• Current force levels do not permit coalition troops to partner with Afghan forces outside of Helmand and Greater Paktia, a factor that will significantly delay the growth in quality of the ANSF

The slide also correctly notes that ANA troops do not/cannot rotate around the country, and those in the south are getting increasingly brittle. We commented on the reasons for this here.

I'd say this is an accurate assessment. Canadians should be under no illusions on this: when we leave, we will leave a hole.

Also of interest is that reference (bolded above) to "partnering." This is very different from "mentoring" as Canadians have conducted it so far. Partnering means an integration of command and control of the two armies that during my rotation, a lot of people (not the mentors, mind, we pushed for it) would, frankly, have been uncomfortable with. What we're seeing is a grudging admission in a lot of quarters that "mentoring" as conducted by ETTs and OMLTs to date, simply hasn't had a payoff in terms of effectiveness proportionate with the investment, and that integrated headquarters are the way to go here.

And that again calls into question (discussed previously here) whether a continued Canadian commitment to army mentoring, as opposed to police mentoring, past 2011, would make any sense. Without having our own military units in theatre to achieve partnership with, we'd be in the position of trying to achieve a "hard seal" between Americans and Afghans under combat conditions: no matter how nice we are as a nation, we're never going to be as effective in that role as a team of American mentors would be, unless we were talking individuals thoroughly embedding within the American unit ourselves (including a shared pre-deployment, etc.)

UPDATE: So what is the practical difference between partnering, as Gen. McChrystal wants, and what we've been doing until now? One can probably best explain that by explaining how Canadians and Afghans had been officially interacting up to last spring (noting as always that I'm now five months out of it and hopefully some things will have changed since):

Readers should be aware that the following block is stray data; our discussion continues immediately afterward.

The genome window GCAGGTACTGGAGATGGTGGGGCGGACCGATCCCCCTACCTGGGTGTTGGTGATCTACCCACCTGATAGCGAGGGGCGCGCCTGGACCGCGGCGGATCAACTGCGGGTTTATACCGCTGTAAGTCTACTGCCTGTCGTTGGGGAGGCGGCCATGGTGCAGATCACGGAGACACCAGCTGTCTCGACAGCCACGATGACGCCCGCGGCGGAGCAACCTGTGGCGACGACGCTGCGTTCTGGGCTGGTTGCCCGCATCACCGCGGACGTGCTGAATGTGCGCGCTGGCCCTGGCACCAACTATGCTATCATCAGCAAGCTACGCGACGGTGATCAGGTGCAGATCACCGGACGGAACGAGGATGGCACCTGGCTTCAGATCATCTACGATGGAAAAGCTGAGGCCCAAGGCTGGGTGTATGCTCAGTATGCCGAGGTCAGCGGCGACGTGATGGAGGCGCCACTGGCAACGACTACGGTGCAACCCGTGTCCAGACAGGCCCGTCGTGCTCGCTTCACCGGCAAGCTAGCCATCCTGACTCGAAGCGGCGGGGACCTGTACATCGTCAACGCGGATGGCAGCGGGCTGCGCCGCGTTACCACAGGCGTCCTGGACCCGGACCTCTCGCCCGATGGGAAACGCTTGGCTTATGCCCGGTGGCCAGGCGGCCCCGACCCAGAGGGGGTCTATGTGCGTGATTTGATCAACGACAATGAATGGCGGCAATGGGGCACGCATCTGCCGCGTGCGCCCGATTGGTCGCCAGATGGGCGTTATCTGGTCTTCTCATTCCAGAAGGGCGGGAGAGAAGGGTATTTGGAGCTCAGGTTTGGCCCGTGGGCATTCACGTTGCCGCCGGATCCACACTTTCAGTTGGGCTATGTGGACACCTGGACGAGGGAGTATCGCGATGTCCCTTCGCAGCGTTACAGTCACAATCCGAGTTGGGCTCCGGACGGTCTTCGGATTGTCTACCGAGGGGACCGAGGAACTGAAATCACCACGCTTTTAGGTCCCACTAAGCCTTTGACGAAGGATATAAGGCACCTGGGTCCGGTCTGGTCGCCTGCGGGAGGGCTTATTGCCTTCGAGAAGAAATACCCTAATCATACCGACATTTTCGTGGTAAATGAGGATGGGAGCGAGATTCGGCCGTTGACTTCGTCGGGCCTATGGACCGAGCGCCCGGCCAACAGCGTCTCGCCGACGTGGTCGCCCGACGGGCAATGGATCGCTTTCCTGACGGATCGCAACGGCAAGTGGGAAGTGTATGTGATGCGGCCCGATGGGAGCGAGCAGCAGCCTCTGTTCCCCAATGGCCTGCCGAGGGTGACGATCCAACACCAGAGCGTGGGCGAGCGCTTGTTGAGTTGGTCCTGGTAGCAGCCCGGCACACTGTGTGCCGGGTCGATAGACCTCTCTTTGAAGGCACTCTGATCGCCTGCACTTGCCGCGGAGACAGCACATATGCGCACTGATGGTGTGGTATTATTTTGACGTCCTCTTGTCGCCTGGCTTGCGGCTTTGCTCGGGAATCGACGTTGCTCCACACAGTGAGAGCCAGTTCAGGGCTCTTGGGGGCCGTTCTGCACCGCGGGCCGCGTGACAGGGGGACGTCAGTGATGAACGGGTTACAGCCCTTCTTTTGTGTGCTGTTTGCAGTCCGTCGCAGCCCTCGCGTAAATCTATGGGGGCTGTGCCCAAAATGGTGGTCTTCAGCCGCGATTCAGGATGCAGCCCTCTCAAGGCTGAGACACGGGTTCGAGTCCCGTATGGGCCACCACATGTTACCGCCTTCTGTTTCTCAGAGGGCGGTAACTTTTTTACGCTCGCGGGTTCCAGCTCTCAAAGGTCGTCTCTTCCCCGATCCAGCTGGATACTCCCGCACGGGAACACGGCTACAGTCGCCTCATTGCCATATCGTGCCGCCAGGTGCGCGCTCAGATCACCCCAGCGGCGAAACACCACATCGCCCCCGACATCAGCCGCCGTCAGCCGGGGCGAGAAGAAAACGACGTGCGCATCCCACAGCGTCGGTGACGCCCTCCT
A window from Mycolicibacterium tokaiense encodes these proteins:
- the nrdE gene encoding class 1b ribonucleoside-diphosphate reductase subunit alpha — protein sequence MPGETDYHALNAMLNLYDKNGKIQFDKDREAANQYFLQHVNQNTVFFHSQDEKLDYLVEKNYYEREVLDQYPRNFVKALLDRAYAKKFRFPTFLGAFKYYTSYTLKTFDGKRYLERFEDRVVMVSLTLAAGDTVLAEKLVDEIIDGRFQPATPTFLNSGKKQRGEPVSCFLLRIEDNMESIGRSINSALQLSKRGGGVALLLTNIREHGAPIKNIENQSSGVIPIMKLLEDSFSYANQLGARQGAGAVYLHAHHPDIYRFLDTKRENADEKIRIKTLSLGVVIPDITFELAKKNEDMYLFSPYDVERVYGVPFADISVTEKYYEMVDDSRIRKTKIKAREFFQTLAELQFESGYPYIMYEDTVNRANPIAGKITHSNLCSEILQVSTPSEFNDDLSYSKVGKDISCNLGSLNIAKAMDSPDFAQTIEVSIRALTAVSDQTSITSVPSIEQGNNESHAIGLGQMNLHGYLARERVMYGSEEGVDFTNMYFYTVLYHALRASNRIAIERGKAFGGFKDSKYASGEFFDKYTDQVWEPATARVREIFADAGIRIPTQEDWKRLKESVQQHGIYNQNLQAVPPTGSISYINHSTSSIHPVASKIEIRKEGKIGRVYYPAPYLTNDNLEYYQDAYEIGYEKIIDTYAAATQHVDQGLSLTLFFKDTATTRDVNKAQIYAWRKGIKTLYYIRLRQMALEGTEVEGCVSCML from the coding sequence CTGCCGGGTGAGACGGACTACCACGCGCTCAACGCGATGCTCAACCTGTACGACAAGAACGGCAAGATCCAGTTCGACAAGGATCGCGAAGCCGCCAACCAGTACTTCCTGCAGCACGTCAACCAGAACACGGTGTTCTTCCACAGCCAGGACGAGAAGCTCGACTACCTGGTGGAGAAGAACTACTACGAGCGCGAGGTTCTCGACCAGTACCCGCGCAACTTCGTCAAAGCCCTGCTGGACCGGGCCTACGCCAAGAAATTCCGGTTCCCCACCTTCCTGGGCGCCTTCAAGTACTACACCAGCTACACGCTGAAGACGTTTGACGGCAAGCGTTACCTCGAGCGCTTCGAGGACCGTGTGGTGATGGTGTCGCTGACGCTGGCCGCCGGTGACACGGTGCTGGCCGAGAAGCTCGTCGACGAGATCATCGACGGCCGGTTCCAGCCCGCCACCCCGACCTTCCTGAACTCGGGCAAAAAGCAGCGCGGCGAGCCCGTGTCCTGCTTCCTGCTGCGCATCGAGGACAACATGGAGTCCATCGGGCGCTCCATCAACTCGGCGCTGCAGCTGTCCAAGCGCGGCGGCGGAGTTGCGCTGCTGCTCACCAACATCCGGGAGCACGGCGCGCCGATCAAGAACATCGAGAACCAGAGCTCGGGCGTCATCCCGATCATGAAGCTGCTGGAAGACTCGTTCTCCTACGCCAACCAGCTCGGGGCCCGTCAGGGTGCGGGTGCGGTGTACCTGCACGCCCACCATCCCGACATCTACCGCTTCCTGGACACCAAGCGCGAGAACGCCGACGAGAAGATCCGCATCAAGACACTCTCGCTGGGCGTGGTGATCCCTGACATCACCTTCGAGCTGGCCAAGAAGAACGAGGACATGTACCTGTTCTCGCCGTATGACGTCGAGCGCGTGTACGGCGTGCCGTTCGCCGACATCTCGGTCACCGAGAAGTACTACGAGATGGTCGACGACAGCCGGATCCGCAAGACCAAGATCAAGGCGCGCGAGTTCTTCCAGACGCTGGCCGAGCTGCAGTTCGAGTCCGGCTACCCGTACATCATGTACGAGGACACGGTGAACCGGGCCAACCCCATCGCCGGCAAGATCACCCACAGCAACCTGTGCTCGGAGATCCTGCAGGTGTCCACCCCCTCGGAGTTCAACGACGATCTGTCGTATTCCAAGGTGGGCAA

*At the time Afghanistan was not part of the Global Counter-terrorism Task Force (GCTF) coalition. (Pakistan is, which put us in the unique position of being able to share much more info with the ISI than with the ANA.) That meant no information remotely sensitive of any kind could be given to an Afghan. Period. That meant no operational data, even of the most basic kind (like friendly force fixed positions, or aerial pictures of the ANA's own outposts). Which meant we could never tell the ANA where our troops were, where they were going, or what we knew. We also couldn't ever let them see any UAV feeds, sub-meter imagery or other intelligence reporting. (Officially: enough said on that.)

*Even ANA senior officers (even general rank) were not regularly allowed onto Kandahar Air Field. They were not allowed to enter any of our headquarters buildings, operational or intelligence centres. This obviously made organizing joint operations in real time rather difficult.

*That lack of understanding of what we were trying to achieve or the resources we had at our disposal also made any other demands we made of the Afghans inscrutable to them. They tried their darnedest to set up their own command structures and headquarters that we would respect but it's like trying to describe an elephant to a blind man, if you've never seen what the inside of a modern military headquarters really looks like and what it can do in a crisis.

*There was no connectivity between Afghan and Coalition command posts at most levels of command. Not even a phone line. The only way to share information was via your interpreter's (unreliable, interceptable) cellphone, or to hold a face-to-face meeting and share it in person.

*Local national interpreters were also not allowed on KAF. (*cough* officially *cough*) That means that despite both armies furiously producing volumes of paper and briefings every day, there was no one in a position to translate any of it for the other side to read, even if it had been hand-carried.

*Afghan armies had almost no maps they could read. The coordinate systems on our maps baffle them. We were unable during my tour to provide them (*hack* while sticking to the official chain of command *cough*) with maps with coordinates in both languages so that we could share friendly force position and enemy contact data with each other.

This wasn't just our province. My understanding was it was pretty much the same everywhere. You want to hear my guess on why things like the Kunduz tanker bombing happen? Could it be because we have a whole lot of Westerners with all this information they need to sort out, and they're not allowed under any circumstances to interact with the Afghans who could interpret it for them? It's to cut through the red tape implicit in the above that Gen. McChrystal is now emphasizing "partnering" instead. It's about time.

Posted by BruceR at 09:13 AM